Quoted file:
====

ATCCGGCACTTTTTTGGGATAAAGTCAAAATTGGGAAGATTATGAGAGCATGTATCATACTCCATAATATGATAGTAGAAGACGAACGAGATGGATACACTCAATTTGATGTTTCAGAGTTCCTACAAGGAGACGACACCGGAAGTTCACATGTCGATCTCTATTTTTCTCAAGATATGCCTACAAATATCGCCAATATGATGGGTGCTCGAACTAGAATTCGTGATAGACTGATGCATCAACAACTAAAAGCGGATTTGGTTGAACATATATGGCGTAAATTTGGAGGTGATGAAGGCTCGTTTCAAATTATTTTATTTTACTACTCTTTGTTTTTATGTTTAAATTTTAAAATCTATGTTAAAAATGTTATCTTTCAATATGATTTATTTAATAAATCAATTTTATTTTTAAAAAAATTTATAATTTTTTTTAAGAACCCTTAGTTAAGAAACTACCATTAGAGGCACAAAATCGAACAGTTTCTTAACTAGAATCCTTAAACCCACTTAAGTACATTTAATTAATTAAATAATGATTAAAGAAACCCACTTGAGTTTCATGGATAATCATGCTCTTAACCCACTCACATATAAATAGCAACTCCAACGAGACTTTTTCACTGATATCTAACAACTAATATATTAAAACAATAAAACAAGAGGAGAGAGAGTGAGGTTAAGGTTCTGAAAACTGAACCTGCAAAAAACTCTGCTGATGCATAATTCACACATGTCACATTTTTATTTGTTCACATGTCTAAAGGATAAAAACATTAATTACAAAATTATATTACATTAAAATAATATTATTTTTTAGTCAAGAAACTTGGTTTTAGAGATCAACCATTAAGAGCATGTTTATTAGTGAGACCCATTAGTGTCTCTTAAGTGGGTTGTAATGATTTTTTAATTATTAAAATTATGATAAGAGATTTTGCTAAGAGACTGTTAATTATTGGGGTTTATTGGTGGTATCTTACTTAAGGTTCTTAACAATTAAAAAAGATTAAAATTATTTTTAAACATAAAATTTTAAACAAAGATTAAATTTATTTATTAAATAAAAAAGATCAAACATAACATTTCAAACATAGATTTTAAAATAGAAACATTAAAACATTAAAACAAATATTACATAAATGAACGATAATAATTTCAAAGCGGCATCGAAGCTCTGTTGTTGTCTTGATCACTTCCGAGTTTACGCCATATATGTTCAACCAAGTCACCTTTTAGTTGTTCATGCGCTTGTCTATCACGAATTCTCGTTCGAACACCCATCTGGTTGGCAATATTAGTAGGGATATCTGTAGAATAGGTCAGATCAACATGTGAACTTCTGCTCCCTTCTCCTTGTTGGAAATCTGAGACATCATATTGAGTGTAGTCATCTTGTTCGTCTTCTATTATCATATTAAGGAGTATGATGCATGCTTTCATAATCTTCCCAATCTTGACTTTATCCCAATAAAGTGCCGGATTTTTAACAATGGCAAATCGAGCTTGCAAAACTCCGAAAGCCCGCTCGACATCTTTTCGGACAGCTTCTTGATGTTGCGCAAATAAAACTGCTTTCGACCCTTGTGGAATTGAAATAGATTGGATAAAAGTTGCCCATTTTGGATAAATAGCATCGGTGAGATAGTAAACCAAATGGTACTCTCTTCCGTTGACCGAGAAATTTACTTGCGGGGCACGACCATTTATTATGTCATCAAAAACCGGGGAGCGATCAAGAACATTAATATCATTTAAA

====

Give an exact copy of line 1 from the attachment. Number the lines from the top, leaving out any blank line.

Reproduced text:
ATCCGGCACTTTTTTGGGATAAAGTCAAAATTGGGAAGATTATGAGAGCATGTATCATACTCCATAATATGATAGTAGAAGACGAACGAGATGGATACACTCAATTTGATGTTTCAGAGTTCCTACAAGGAGACGACACCGGAAGTTCACATGTCGATCTCTATTTTTCTCAAGATATGCCTACAAATATCGCCAATATGATGGGTGCTCGAACTAGAATTCGTGATAGACTGATGCATCAACAACTAAAAGCGGATTTGGTTGAACATATATGGCGTAAATTTGGAGGTGATGAAGGCTCGTTTCAAATTATTTTATTTTACTACTCTTTGTTTTTATGTTTAAATTTTAAAATCTATGTTAAAAATGTTATCTTTCAATATGATTTATTTAATAAATCAATTTTATTTTTAAAAAAATTTATAATTTTTTTTAAGAACCCTTAGTTAAGAAACTACCATTAGAGGCACAAAATCGAACAGTTTCTTAACTAGAATCCTTAAACCCACTTAAGTACATTTAATTAATTAAATAATGATTAAAGAAACCCACTTGAGTTTCATGGATAATCATGCTCTTAACCCACTCACATATAAATAGCAACTCCAACGAGACTTTTTCACTGATATCTAACAACTAATATATTAAAACAATAAAACAAGAGGAGAGAGAGTGAGGTTAAGGTTCTGAAAACTGAACCTGCAAAAAACTCTGCTGATGCATAATTCACACATGTCACATTTTTATTTGTTCACATGTCTAAAGGATAAAAACATTAATTACAAAATTATATTACATTAAAATAATATTATTTTTTAGTCAAGAAACTTGGTTTTAGAGATCAACCATTAAGAGCATGTTTATTAGTGAGACCCATTAGTGTCTCTTAAGTGGGTTGTAATGATTTTTTAATTATTAAAATTATGATAAGAGATTTTGCTAAGAGACTGTTAATTATTGGGGTTTATTGGTGGTATCTTACTTAAGGTTCTTAACAATTAAAAAAGATTAAAATTATTTTTAAACATAAAATTTTAAACAAAGATTAAATTTATTTATTAAATAAAAAAGATCAAACATAACATTTCAAACATAGATTTTAAAATAGAAACATTAAAACATTAAAACAAATATTACATAAATGAACGATAATAATTTCAAAGCGGCATCGAAGCTCTGTTGTTGTCTTGATCACTTCCGAGTTTACGCCATATATGTTCAACCAAGTCACCTTTTAGTTGTTCATGCGCTTGTCTATCACGAATTCTCGTTCGAACACCCATCTGGTTGGCAATATTAGTAGGGATATCTGTAGAATAGGTCAGATCAACATGTGAACTTCTGCTCCCTTCTCCTTGTTGGAAATCTGAGACATCATATTGAGTGTAGTCATCTTGTTCGTCTTCTATTATCATATTAAGGAGTATGATGCATGCTTTCATAATCTTCCCAATCTTGACTTTATCCCAATAAAGTGCCGGATTTTTAACAATGGCAAATCGAGCTTGCAAAACTCCGAAAGCCCGCTCGACATCTTTTCGGACAGCTTCTTGATGTTGCGCAAATAAAACTGCTTTCGACCCTTGTGGAATTGAAATAGATTGGATAAAAGTTGCCCATTTTGGATAAATAGCATCGGTGAGATAGTAAACCAAATGGTACTCTCTTCCGTTGACCGAGAAATTTACTTGCGGGGCACGACCATTTATTATGTCATCAAAAACCGGGGAGCGATCAAGAACATTAATATCATTTAAA